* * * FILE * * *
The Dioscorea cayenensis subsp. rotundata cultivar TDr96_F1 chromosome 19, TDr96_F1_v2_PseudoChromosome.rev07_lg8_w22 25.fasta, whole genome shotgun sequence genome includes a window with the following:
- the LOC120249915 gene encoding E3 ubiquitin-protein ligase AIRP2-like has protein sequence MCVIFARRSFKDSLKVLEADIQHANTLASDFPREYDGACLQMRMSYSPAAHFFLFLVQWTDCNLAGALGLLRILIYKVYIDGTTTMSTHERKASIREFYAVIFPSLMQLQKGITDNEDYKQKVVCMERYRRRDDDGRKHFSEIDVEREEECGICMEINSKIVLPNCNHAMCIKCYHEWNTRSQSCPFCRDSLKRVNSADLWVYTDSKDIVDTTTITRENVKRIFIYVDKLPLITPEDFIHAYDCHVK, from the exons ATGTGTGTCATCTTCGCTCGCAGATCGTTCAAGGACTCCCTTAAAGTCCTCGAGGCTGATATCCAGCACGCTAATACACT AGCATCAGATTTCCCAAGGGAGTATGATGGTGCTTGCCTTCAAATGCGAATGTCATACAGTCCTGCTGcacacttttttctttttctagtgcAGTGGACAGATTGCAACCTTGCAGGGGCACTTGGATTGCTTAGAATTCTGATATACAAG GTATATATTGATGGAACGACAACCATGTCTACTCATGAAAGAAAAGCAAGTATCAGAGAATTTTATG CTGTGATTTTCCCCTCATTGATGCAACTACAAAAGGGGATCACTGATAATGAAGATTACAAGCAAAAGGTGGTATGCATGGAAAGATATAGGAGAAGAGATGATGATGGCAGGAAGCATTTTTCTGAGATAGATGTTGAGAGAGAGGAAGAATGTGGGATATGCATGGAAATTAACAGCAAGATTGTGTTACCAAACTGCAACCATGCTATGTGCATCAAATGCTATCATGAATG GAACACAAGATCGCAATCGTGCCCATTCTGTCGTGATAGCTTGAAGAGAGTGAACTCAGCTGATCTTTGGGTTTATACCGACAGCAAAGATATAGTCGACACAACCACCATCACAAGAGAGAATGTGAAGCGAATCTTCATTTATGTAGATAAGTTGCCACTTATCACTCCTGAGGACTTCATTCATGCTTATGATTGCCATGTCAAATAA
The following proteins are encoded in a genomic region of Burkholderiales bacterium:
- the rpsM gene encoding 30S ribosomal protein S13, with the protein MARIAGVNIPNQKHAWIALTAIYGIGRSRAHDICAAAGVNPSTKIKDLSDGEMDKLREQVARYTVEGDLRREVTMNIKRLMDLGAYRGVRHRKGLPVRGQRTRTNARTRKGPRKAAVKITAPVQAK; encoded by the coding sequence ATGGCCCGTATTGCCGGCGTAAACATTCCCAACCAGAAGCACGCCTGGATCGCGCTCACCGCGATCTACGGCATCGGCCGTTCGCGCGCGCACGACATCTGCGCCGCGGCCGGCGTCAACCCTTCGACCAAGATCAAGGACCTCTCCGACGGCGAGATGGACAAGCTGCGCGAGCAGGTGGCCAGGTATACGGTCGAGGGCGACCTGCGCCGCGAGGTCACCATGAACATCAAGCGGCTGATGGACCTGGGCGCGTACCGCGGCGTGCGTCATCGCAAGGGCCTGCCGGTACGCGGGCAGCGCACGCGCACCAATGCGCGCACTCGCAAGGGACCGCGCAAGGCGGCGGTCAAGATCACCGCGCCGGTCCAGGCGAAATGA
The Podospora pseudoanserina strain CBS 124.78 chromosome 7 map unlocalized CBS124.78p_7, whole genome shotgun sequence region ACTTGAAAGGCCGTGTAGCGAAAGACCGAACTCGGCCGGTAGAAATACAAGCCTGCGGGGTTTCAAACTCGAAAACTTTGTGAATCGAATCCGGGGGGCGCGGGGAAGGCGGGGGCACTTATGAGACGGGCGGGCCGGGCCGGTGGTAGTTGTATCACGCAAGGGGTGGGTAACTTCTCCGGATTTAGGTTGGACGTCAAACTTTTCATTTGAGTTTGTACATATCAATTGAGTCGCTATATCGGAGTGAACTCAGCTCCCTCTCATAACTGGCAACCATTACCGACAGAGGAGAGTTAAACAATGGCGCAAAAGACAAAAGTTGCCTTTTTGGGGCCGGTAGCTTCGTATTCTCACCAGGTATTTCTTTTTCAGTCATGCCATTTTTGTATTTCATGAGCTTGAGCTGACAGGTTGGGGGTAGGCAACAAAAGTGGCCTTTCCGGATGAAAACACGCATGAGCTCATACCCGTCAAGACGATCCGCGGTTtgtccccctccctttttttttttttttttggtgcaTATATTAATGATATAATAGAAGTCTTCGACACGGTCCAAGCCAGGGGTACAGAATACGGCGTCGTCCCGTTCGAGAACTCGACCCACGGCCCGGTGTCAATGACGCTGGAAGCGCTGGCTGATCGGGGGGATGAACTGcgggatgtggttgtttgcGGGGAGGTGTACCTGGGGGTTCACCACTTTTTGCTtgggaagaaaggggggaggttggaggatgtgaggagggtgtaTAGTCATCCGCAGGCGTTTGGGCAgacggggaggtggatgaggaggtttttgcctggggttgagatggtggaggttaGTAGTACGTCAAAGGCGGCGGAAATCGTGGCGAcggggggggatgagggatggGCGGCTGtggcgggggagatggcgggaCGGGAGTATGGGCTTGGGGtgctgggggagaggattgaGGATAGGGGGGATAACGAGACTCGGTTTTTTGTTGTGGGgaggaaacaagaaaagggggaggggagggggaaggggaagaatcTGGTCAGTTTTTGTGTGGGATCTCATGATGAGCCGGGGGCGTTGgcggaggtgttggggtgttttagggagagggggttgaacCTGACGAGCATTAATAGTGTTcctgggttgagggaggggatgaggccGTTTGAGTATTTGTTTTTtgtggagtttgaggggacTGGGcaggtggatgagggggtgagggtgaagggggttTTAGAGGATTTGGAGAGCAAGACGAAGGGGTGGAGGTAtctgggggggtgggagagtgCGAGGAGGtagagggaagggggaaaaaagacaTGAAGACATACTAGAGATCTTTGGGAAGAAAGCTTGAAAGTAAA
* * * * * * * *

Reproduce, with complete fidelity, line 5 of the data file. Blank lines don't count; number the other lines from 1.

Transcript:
The Podospora pseudoanserina strain CBS 124.78 chromosome 7 map unlocalized CBS124.78p_7, whole genome shotgun sequence region ACTTGAAAGGCCGTGTAGCGAAAGACCGAACTCGGCCGGTAGAAATACAAGCCTGCGGGGTTTCAAACTCGAAAACTTTGTGAATCGAATCCGGGGGGCGCGGGGAAGGCGGGGGCACTTATGAGACGGGCGGGCCGGGCCGGTGGTAGTTGTATCACGCAAGGGGTGGGTAACTTCTCCGGATTTAGGTTGGACGTCAAACTTTTCATTTGAGTTTGTACATATCAATTGAGTCGCTATATCGGAGTGAACTCAGCTCCCTCTCATAACTGGCAACCATTACCGACAGAGGAGAGTTAAACAATGGCGCAAAAGACAAAAGTTGCCTTTTTGGGGCCGGTAGCTTCGTATTCTCACCAGGTATTTCTTTTTCAGTCATGCCATTTTTGTATTTCATGAGCTTGAGCTGACAGGTTGGGGGTAGGCAACAAAAGTGGCCTTTCCGGATGAAAACACGCATGAGCTCATACCCGTCAAGACGATCCGCGGTTtgtccccctccctttttttttttttttttggtgcaTATATTAATGATATAATAGAAGTCTTCGACACGGTCCAAGCCAGGGGTACAGAATACGGCGTCGTCCCGTTCGAGAACTCGACCCACGGCCCGGTGTCAATGACGCTGGAAGCGCTGGCTGATCGGGGGGATGAACTGcgggatgtggttgtttgcGGGGAGGTGTACCTGGGGGTTCACCACTTTTTGCTtgggaagaaaggggggaggttggaggatgtgaggagggtgtaTAGTCATCCGCAGGCGTTTGGGCAgacggggaggtggatgaggaggtttttgcctggggttgagatggtggaggttaGTAGTACGTCAAAGGCGGCGGAAATCGTGGCGAcggggggggatgagggatggGCGGCTGtggcgggggagatggcgggaCGGGAGTATGGGCTTGGGGtgctgggggagaggattgaGGATAGGGGGGATAACGAGACTCGGTTTTTTGTTGTGGGgaggaaacaagaaaagggggaggggagggggaaggggaagaatcTGGTCAGTTTTTGTGTGGGATCTCATGATGAGCCGGGGGCGTTGgcggaggtgttggggtgttttagggagagggggttgaacCTGACGAGCATTAATAGTGTTcctgggttgagggaggggatgaggccGTTTGAGTATTTGTTTTTtgtggagtttgaggggacTGGGcaggtggatgagggggtgagggtgaagggggttTTAGAGGATTTGGAGAGCAAGACGAAGGGGTGGAGGTAtctgggggggtgggagagtgCGAGGAGGtagagggaagggggaaaaaagacaTGAAGACATACTAGAGATCTTTGGGAAGAAAGCTTGAAAGTAAA